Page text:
Signs mark progressive, active St. Landry district

Tuesday, November 03, 2020

Main News Photo

Large signs on I-49 are now helping to show off one of the most promising areas for development in St. Landry Parish and all of Acadiana. They mark the entryways to the Central St. Landry Economic Development District, which stretches along the interstate from Harry Guilbeau Road to U.S. 190.

More than thirty new businesses have moved into the district in roughly the past 30 months, and more are on the way, according to Bill Rodier, St. Landry economic development director.

The signs are part of CSLEDD’s effort to showcase the area and the work being done there, according to board member Ammy Hamilton, who shepherded the sign project through fourteen months of highway department and other regulatory red tape.

"The board discussed how we could best identify where our district began and ended to the public,” Hamilton said. “It took some time to navigate through the DOTD permitting process, but we were finally successful. The signs have been ready for installation for a couple of months but our active hurricane season caused some delays in installation.

 “It is important that local residents can see the improvements we have made and are continuing to make in the Central St. Landry EDD,” she said.

Those improvements seem to be paying off. The businesses recently moving into the area include auto dealerships, medical facilities, restaurants, professional offices, and a variety of retail stores. Rodier says several other restaurants are actively planning to locate in the corridor,

another health care office suite will begin construction “in the foreseeable future,” and “it should not be a question of if, but how soon and what size of an RV facility locates near Evangeline Downs.”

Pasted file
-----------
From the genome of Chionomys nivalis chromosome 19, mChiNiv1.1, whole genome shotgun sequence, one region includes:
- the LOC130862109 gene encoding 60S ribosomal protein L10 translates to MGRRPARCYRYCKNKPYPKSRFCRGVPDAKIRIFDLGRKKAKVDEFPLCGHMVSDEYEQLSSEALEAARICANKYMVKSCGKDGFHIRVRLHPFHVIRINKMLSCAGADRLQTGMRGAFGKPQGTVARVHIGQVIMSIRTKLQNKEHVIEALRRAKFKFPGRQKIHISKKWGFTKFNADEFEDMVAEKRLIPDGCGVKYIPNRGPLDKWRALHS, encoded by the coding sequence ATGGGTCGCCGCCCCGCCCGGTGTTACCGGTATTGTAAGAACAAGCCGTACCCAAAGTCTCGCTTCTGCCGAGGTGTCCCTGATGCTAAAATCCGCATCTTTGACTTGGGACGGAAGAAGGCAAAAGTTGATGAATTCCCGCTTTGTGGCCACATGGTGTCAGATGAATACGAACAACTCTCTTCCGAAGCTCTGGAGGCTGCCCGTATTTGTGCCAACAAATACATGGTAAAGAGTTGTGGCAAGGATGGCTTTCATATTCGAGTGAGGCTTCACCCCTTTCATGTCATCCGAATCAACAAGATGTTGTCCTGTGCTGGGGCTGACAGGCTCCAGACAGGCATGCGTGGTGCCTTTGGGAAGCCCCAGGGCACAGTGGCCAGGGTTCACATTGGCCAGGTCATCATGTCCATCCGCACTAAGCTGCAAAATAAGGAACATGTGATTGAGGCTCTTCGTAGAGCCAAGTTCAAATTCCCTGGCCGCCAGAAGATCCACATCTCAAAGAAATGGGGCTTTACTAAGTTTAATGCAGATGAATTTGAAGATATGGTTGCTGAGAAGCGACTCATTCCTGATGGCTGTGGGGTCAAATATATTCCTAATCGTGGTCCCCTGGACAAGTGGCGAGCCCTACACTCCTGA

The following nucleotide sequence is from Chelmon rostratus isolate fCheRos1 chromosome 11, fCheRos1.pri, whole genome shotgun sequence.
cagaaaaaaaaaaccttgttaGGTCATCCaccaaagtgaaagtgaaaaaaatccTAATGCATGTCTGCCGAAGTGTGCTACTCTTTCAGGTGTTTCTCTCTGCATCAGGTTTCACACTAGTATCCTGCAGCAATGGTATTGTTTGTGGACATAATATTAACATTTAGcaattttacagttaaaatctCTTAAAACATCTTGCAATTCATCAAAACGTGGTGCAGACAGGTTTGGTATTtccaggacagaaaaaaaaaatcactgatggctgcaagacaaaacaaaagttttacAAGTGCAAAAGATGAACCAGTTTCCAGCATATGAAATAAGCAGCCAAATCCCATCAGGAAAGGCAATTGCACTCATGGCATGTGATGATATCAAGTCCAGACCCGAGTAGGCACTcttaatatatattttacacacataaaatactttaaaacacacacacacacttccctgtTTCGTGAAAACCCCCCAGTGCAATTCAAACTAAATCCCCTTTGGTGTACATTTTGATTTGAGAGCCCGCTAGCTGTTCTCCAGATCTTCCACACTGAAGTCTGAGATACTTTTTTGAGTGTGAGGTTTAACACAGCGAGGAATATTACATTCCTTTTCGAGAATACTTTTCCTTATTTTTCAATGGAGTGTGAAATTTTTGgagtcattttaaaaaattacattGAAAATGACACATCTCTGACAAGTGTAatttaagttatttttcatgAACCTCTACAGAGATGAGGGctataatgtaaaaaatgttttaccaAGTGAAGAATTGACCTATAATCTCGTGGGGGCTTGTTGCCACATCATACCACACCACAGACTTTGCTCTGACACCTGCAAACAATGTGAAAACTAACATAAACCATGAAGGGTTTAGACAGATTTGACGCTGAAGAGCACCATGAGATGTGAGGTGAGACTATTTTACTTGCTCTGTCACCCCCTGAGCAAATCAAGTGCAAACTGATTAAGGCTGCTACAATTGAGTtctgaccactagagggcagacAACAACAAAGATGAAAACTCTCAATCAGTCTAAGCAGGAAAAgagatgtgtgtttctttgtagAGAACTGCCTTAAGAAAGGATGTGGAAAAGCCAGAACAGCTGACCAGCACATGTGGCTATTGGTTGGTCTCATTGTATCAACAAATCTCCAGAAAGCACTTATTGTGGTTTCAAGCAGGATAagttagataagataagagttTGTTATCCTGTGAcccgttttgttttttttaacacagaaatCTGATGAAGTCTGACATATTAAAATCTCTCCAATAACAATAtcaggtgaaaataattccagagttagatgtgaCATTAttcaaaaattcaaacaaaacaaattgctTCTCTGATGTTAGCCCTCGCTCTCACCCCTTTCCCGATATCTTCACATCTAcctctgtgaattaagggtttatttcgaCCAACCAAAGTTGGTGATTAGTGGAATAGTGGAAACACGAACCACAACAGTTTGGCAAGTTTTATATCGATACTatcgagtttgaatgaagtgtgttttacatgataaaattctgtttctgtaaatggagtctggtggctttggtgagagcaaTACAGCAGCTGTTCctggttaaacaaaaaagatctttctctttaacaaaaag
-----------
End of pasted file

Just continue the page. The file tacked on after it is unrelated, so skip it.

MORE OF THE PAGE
During the same thirty months, fourteen new homes, each valued at $250,000 or more, have gone up in the Clos Du Bois subdivision and Rodier says “it is also probably not a question of if, but how soon a large new residential subdivision comes in south of Clos du Bois.”

The growth, according to CSLEDD chairman Frank “Buddy” Helton can be attributed in good part to the district’s concentration on providing the infrastructure necessary to support the growth.

The district has recently opened bids for a treatment plant that will have the capacity to treat 150,000 gallons of wastewater per day and that can be quickly doubled, according to Helton. “If things start booming as we hope, and that capacity is needed, it can be done very easily,” he said.

The district has also received bids for the last phase of a project to upgrade lighting on I-49, and has contracted for an expanded mowing schedule, regular trash pickup, and spraying for weed control along the median.

“In my humble opinion, CSLEDD is and will continue to be a model of transformational growth, which is what we always intended it to be,” Rodier said.

Three things to know about this story:

  • New signs mark the entryways to the Central St. Landry Economic Development District, which stretches along the interstate from Harry Guilbeau Road to U.S. 190.
  • More than thirty new businesses have moved into the district in roughly the past 30 months, and more are on the way.
  • It is also probably not a question of if, but how soon a large new residential subdivision is built in the district.

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